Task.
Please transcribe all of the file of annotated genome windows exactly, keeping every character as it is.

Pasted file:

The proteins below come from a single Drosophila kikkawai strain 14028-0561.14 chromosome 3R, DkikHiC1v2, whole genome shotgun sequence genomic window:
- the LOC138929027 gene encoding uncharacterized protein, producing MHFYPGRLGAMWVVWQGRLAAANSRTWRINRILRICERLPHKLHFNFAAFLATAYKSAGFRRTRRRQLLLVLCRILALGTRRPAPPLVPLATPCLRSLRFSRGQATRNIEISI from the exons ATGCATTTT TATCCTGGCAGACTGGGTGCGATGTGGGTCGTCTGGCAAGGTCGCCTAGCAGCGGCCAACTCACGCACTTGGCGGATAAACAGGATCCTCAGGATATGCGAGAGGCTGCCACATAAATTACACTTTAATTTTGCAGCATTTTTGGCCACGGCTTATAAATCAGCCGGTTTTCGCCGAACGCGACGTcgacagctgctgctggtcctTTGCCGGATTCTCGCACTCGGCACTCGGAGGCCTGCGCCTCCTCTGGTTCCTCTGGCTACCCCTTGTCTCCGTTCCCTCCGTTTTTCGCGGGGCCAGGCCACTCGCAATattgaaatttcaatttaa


The proteins below come from a single Drosophila kikkawai strain 14028-0561.14 chromosome 3R, DkikHiC1v2, whole genome shotgun sequence genomic window:
- the LOC138929027 gene encoding uncharacterized protein, producing MHFYPGRLGAMWVVWQGRLAAANSRTWRINRILRICERLPHKLHFNFAAFLATAYKSAGFRRTRRRQLLLVLCRILALGTRRPAPPLVPLATPCLRSLRFSRGQATRNIEISI from the exons ATGCATTTT TATCCTGGCAGACTGGGTGCGATGTGGGTCGTCTGGCAAGGTCGCCTAGCAGCGGCCAACTCACGCACTTGGCGGATAAACAGGATCCTCAGGATATGCGAGAGGCTGCCACATAAATTACACTTTAATTTTGCAGCATTTTTGGCCACGGCTTATAAATCAGCCGGTTTTCGCCGAACGCGACGTcgacagctgctgctggtcctTTGCCGGATTCTCGCACTCGGCACTCGGAGGCCTGCGCCTCCTCTGGTTCCTCTGGCTACCCCTTGTCTCCGTTCCCTCCGTTTTTCGCGGGGCCAGGCCACTCGCAATattgaaatttcaatttaa